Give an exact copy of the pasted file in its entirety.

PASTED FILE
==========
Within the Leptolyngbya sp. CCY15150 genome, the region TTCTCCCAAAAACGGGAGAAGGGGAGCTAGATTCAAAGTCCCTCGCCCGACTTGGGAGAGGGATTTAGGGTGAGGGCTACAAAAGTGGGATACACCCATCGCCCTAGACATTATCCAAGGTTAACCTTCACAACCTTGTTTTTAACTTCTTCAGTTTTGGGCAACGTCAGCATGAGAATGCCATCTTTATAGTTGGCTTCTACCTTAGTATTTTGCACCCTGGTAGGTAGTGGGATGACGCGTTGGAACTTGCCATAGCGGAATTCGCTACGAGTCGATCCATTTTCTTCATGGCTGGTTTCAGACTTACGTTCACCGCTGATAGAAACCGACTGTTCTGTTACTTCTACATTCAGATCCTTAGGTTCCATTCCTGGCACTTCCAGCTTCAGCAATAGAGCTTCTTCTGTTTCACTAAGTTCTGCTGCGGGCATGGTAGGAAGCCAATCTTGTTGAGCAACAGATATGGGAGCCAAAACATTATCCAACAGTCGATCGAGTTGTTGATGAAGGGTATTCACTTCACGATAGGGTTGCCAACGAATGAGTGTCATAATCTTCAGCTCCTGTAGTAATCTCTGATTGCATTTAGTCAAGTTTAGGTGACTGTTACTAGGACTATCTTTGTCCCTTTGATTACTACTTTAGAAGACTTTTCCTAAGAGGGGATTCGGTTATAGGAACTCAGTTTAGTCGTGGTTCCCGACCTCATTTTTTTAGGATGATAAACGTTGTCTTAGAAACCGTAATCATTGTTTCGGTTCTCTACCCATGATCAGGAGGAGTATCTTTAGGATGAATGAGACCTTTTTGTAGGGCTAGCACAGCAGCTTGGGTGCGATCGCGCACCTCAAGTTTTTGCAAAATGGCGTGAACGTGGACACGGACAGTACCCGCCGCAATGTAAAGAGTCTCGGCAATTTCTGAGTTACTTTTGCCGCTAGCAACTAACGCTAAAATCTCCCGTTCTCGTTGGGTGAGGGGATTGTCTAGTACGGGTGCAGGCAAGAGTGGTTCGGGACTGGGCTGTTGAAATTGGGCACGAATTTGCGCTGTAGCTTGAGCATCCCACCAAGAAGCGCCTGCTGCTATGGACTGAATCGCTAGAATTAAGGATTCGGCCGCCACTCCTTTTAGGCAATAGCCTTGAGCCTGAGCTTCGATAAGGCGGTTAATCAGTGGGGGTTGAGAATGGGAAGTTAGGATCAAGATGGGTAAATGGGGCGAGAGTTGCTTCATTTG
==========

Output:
Within the Leptolyngbya sp. CCY15150 genome, the region TTCTCCCAAAAACGGGAGAAGGGGAGCTAGATTCAAAGTCCCTCGCCCGACTTGGGAGAGGGATTTAGGGTGAGGGCTACAAAAGTGGGATACACCCATCGCCCTAGACATTATCCAAGGTTAACCTTCACAACCTTGTTTTTAACTTCTTCAGTTTTGGGCAACGTCAGCATGAGAATGCCATCTTTATAGTTGGCTTCTACCTTAGTATTTTGCACCCTGGTAGGTAGTGGGATGACGCGTTGGAACTTGCCATAGCGGAATTCGCTACGAGTCGATCCATTTTCTTCATGGCTGGTTTCAGACTTACGTTCACCGCTGATAGAAACCGACTGTTCTGTTACTTCTACATTCAGATCCTTAGGTTCCATTCCTGGCACTTCCAGCTTCAGCAATAGAGCTTCTTCTGTTTCACTAAGTTCTGCTGCGGGCATGGTAGGAAGCCAATCTTGTTGAGCAACAGATATGGGAGCCAAAACATTATCCAACAGTCGATCGAGTTGTTGATGAAGGGTATTCACTTCACGATAGGGTTGCCAACGAATGAGTGTCATAATCTTCAGCTCCTGTAGTAATCTCTGATTGCATTTAGTCAAGTTTAGGTGACTGTTACTAGGACTATCTTTGTCCCTTTGATTACTACTTTAGAAGACTTTTCCTAAGAGGGGATTCGGTTATAGGAACTCAGTTTAGTCGTGGTTCCCGACCTCATTTTTTTAGGATGATAAACGTTGTCTTAGAAACCGTAATCATTGTTTCGGTTCTCTACCCATGATCAGGAGGAGTATCTTTAGGATGAATGAGACCTTTTTGTAGGGCTAGCACAGCAGCTTGGGTGCGATCGCGCACCTCAAGTTTTTGCAAAATGGCGTGAACGTGGACACGGACAGTACCCGCCGCAATGTAAAGAGTCTCGGCAATTTCTGAGTTACTTTTGCCGCTAGCAACTAACGCTAAAATCTCCCGTTCTCGTTGGGTGAGGGGATTGTCTAGTACGGGTGCAGGCAAGAGTGGTTCGGGACTGGGCTGTTGAAATTGGGCACGAATTTGCGCTGTAGCTTGAGCATCCCACCAAGAAGCGCCTGCTGCTATGGACTGAATCGCTAGAATTAAGGATTCGGCCGCCACTCCTTTTAGGCAATAGCCTTGAGCCTGAGCTTCGATAAGGCGGTTAATCAGTGGGGGTTGAGAATGGGAAGTTAGGATCAAGATGGGTAAATGGGGCGAGAGTTGCTTCATTTG